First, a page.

Monthly Archives: July 2015

  • Love and Mercy Bill Pohlad (USA 2014)

    Love and Mercy Bill Pohlad (USA 2014) John Cussack; Elizabeth Banks Viewed: Tyneside Cinema 11 July 2015; ticket £8.50

    An alternative Life of Brian

    The spectacle of Hollywood trying to simulate mental illness is as degrading unedifying and unconvincing as Hollywood’s simulation of sex. It all looks hammed up.

    Everyone is an object†. We watch the objects move around and go through their routines, sex madness, both have their film routine. In Love and Mercy three of them pretend to be Brian Wilson of the Beach Boys. Two (John Cussack and Paul Dano) of them have to pretend to be ill, their performances aided and abetted by the designed sound sound mix of ‘Voices off’ and ‘internalised chaos affects’ that tries to ‘dope’ out what our Brian might be hearing.

    With its formulaic gestural TV acting; a scenario with a structure that flip flops promiscuously between different times without the honesty to provide a temporal context, this is a typical biopic. One strictly for the worshippers of the life of Brian and the Boys.

    Love and Mercy is pitch for Brian’s somewhat shaky claim on genius and thereby to secure both his artistic legacy and also importantly, the royalty incomes from the songs that the rights owners hope will roll in for many a year. Let the Good Times Roll…. adrin neatrour

  • Slow West John Maclean (UK NZ 2015)

    Slow West John
    Maclean (UK NZ 2015) Kodi Smit-McPhee,
    Ben Mendelsohn; Michael Fassbender

    Viewed: Tyneside Cinema; 3rd July 2015; ticket: £8.50

    Flatpack Western

    Like a flatpack of MDF with bolts and washers, MacLean’s Slow West is assembled out of all the bits and pieces you need to make a Western. There are some guns, a couple of nags, scenic backdrops, bearded dodgy looking baddies in old boots etc. But still Slow West amounts to little more than a transposed British road movie of 70’s vintage.

    Set in 1877, Slow West follows Cavendish, a young Scot (he describes himself as British but quickly and correctly changes this to: Scottish) on his quest to find Rose, his old sweetie. In the course of his search Cavendish in the tradition of the ‘80’s Scottish road movie, meets up with a lot of funny old eccentric geezers; a soldier, a rough likeable villain, a seer. These all help guide him towards the object of his desire and his destiny.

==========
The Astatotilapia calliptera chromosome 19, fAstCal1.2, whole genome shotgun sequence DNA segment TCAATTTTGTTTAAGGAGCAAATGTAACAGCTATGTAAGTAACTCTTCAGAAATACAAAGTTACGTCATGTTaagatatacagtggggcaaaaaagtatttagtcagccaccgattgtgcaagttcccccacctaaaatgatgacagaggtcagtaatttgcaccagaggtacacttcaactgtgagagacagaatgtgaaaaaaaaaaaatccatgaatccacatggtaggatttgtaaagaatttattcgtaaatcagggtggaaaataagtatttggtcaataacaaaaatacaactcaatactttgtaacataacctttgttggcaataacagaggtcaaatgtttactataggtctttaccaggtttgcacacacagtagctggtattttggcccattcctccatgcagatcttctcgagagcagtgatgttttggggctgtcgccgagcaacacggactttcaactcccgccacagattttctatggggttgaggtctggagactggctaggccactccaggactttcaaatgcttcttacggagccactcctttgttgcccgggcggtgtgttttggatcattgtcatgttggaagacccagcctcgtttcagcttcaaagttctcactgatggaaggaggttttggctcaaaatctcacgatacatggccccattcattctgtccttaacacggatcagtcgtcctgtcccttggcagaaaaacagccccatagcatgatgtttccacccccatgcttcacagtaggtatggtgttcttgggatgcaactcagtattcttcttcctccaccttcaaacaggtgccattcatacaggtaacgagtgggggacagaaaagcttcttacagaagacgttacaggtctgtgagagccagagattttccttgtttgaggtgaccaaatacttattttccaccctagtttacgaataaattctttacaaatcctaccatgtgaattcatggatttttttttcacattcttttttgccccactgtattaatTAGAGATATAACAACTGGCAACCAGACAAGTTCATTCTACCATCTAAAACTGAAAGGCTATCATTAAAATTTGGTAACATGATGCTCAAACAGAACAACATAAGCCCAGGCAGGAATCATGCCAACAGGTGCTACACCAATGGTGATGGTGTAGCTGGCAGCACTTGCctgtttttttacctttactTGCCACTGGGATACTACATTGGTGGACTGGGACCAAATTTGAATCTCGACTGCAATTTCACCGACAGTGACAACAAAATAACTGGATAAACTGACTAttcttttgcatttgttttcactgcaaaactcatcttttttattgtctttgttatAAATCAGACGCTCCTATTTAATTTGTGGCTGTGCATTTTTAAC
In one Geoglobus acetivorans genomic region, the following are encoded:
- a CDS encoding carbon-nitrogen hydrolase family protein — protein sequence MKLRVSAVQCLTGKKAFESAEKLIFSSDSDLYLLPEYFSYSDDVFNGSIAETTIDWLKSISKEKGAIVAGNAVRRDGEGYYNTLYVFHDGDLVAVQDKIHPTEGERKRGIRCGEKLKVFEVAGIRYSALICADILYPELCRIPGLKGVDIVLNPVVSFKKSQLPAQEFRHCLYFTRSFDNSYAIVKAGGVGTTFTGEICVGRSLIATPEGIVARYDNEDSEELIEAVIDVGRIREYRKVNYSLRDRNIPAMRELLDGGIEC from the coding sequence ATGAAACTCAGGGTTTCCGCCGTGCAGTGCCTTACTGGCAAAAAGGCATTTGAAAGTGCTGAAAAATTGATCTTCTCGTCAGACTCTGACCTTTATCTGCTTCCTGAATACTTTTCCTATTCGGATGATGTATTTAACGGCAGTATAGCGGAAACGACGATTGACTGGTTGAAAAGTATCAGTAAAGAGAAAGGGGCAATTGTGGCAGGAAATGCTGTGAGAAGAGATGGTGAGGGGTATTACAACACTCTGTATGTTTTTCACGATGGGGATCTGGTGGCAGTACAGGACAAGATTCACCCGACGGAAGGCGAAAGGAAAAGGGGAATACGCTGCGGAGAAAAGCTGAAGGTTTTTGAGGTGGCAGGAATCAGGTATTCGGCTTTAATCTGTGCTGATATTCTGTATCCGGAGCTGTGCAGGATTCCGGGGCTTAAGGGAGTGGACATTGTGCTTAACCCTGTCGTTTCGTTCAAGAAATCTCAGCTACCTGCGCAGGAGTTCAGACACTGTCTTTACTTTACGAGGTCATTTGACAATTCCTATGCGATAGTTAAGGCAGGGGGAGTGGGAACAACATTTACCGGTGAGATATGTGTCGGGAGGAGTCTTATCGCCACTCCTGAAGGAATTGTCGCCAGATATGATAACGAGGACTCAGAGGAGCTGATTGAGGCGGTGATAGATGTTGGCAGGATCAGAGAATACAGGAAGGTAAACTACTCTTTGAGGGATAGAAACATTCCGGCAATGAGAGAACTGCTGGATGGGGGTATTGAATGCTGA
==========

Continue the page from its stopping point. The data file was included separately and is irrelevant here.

These road encounters are accompanied by dialogue encrusted with words of putative wisdom and insight in the same way a ships hull is encrusted with barnacles. They weigh it down. The dialogue staggers along under the weight of its own cleverness and banality: “ Love is universal – like death.” Writer director MacLean is more interested in showboating his writing talent (such as it is) than using dialogue to open up character for the viewer. Another trait that inspired Brit 70’s film making.

    The film is so politically correct that I waited on the credits to see if there was a political commissar on the payroll. But I forgot that these days directors, particularly male ones, are on a self censoring autopilot. So: the women are good and most (but not all) of the men are bad or perhaps stupid; the native peoples are all subject to anachronistic positive evaluation, there is a yoga lesson in the middle of a stick up; the upper classes are bad the peasants good etc. All unusually interesting.

    The film is supposed to be a post modernist conceit, the stick up Yoga session has a Monte Python feel: Just “Breath !”. But Slow West looks and feels as much traveloguesque as Pyhtonesque. We pass through the woods and mountain plains of New Zealand accompanied by anodyne music and come across flat pack structures. The store in the mountain pass, the cabin on the plain both look like Ikea builds. Conceits accompanied by story telling and wiseacring and laboured visual jokes.

    It’s difficult to care about anything in the movie. By the end, after its Straw Dogs like siege with the ‘correct’ ending (no rape the sweetie kills all the bad men), the film amounts to little more than: Welcome to New Zealand – you can do whatever you want here – make a Western.

    One element in the film that I enjoyed was Kodi Smit-McPhee’s performance. He does possess the face and presence of the clown. There were moments in the film when it seemed as if the film would honour this clown and release itself from the strictures of post modernist indulgence. But these moments were fleeting and this strand of development of the material never sufficiently realised. MacLean’s vision seemed to look past the clown attribute of his movie, and followed a plot line into the blue mountains of forgetfulness and the immense field of wheat. Adrin Neatrour